Grant Hill wanted to buy a house. This was years ago, when he was still a Piston, still figuring his future would be in Michigan. He asked if I could show him around a particular neighborhood.
So one afternoon, in the off-season, we took a ride. Hill was looking for privacy, and we saw a “for sale” sign at the bottom of a long, hidden driveway. We drove up through a thickly wooded area and emerged into a clearing that surrounded a huge, modern house.
“Whoa, this is nice,” Hill said.
The house appeared to be empty, perhaps built on spec. So we got out and walked around. In the backyard, we approached the large patio windows, which reflected the sun. We put our hands over our eyes, peered inside – and were face-to-face with a woman and her son, staring back at us.
We did what all grown men would do.
“Whuh-ohhh!” I think I yelled.
Of course, by the time we reached the front lawn – making like John Belushi in “Animal House”- the mother and child were waiting in the doorway. “Sorry, sorry,” we mumbled, as we stumbled to the car.
And then the woman yelled, “Aren’t you Grant Hill?”
And Hill stopped and said, “Yes, ma’am,” because, well, that’s what Grant Hill does.
A half-hour later, we had been given a tour, offered food, had our shoes off to protect the floors, and Hill had signed an autograph for the boy, who still seemed dazed that an NBA superstar had been poking around his backyard.
Back to the Palace
But a house is not a home, and of course, Grant Hill never bought that house, nor did this stay his home. He went to Orlando seven months into the new millennium. And then he tumbled down a rabbit hole you wouldn’t wish on anyone, countless surgeries, entire seasons missed, a misdiagnosis that almost killed him, and the cruel news that his beautiful wife, Tamia, was afflicted with multiple sclerosis.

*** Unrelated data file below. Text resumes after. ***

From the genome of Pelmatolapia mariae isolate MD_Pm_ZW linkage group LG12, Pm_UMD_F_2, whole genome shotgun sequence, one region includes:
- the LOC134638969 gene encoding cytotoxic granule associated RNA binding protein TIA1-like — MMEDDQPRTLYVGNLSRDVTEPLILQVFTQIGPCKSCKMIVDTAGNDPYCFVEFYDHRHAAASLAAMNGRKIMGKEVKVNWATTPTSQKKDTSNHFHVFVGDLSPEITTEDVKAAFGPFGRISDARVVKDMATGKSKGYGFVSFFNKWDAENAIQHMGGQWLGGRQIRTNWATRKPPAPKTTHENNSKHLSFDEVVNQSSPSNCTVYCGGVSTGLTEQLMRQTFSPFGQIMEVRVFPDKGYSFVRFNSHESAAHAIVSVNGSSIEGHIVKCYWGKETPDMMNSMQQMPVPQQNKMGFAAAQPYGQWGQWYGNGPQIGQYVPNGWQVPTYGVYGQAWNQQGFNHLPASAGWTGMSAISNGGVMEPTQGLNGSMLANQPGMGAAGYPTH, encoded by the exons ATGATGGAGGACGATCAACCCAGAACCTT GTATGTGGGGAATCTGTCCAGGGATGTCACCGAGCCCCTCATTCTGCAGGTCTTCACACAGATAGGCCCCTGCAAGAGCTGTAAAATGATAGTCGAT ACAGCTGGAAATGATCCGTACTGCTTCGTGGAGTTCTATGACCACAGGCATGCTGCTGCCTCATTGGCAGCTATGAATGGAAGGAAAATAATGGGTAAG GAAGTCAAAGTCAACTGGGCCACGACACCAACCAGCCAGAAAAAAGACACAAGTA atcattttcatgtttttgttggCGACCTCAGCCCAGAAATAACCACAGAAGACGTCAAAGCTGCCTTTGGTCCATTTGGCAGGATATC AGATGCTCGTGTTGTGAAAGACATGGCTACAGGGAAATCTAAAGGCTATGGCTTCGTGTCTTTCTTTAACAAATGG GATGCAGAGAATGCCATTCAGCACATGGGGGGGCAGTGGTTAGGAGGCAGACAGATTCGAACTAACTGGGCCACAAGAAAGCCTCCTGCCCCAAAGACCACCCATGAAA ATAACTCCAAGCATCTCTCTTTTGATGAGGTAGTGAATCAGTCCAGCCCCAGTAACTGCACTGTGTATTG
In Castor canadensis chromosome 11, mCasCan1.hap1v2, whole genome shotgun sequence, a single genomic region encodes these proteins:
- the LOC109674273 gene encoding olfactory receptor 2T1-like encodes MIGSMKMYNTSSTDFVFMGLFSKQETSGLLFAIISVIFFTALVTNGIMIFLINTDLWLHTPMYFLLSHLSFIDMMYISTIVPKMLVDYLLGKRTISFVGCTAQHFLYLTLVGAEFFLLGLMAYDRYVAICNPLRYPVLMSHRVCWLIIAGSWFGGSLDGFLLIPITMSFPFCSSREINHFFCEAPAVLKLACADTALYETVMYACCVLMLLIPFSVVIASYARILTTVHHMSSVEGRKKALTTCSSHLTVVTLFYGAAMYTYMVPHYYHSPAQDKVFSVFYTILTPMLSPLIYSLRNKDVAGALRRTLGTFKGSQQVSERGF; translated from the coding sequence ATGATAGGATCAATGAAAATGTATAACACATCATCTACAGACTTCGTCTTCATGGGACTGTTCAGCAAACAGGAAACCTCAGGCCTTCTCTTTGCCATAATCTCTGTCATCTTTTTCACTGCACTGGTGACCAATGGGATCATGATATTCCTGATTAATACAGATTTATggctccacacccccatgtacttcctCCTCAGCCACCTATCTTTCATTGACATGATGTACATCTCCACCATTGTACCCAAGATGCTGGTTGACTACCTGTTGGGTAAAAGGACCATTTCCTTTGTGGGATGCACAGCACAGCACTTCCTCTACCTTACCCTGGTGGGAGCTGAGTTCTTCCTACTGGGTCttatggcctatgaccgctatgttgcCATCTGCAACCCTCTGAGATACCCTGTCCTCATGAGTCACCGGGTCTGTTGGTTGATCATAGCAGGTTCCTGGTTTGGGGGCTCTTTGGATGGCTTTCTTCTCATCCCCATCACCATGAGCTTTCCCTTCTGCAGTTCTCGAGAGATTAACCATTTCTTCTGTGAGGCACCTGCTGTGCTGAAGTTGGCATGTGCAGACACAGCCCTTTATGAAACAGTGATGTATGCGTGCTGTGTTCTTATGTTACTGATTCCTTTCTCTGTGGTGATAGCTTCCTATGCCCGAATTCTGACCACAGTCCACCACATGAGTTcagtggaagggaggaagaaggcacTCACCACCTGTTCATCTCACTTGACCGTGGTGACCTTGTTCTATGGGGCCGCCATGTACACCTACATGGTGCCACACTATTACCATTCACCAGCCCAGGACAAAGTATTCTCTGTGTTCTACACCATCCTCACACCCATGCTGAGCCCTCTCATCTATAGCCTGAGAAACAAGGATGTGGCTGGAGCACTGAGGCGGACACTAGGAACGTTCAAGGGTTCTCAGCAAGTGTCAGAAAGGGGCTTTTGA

There were moments where just being alive and walking around were long odds for Grant Hill. Yet Friday night, he returns with the Orlando Magic as a bona fide NBA star once more, his first appearance at the Palace since he wore a Pistons uniform nearly five years ago.
I called him Tuesday. And as is our custom, I first asked if he’d been poking around any houses down in Florida.
“Nah, nah,” he laughed, with that low explosion giggle that hasn’t changed, “but maybe when I get back to Detroit, I should go by that house and see if those people still live there.”
Much will be said and written in the next two days about Hill: about his relationship with former teammate and boss Joe Dumars (they get along fine); about Hill’s departure from Detroit (he says he’d probably still do it, but he’d handle it more gracefully); about his seemingly endless injuries (see his favorite quote from Thomas Edison, “I haven’t failed, I’ve found 10,000 ways that don’t work.”)
But when I ask him the single most life-changing event since he has left Detroit, it isn’t anything from his crown-to-crutches story.
“The birth of my daughter,” he said. “To be there when she was born, to watch her grow up, to talk to her now on the phone, and she says, Daddy, I saw you on TV … ‘
“I think before, even with my wife, my life was about me. It was pretty selfish. I’m in-season, out-of-season, taking a pregame nap – everything was about me and my career. Then, suddenly, you have somebody else who tops you.”
A matter of perspective
Hill is 32 now. Because he came into the league as a college graduate – a rarity these days – he never had those “early” years to throw away on development. And the prime of his career was chewed up by ruptures, scalpels, sutures and crutches.
So here he is, at both the end and, in some ways, the beginning of his basketball glory. He has played all but one game this season. He is likely to make the All-Star Game. He is being cheered wherever he goes, as much for showing up as anything else.
As to the question, “Why do bad things happen to good people?” Well, that assumes it was all a bad thing.
“In a lot of ways, I’m a much better person,” Hill said. “I wish I could have those years back in Detroit with the perspective I have now and all the appreciation I have now. I might have handled things better.”
There are plenty of overhyped stories in pro sports, and few truly remarkable ones. Grant Hill is a remarkable one. To be back at this level, after all his setbacks, borders on the miraculous.
It’s funny. Years ago, that day at the house, I joked with Hill that had the police nabbed us, the headline would have read “Grant Hill, Other Arrested In Scandal.” He laughed, because all the headlines were about Grant Hill those days.
Now, after some hard, parched years, they are again. Sometimes you take the long way to find your house – and your home.
Contact MITCH ALBOM at 313-223-4581 or firstname.lastname@example.org. Catch “The Mitch Albom Show” 3-6 p.m. weekdays on WJR-AM (760). To read recent columns by Albom, go to www.freep.com/index/albom.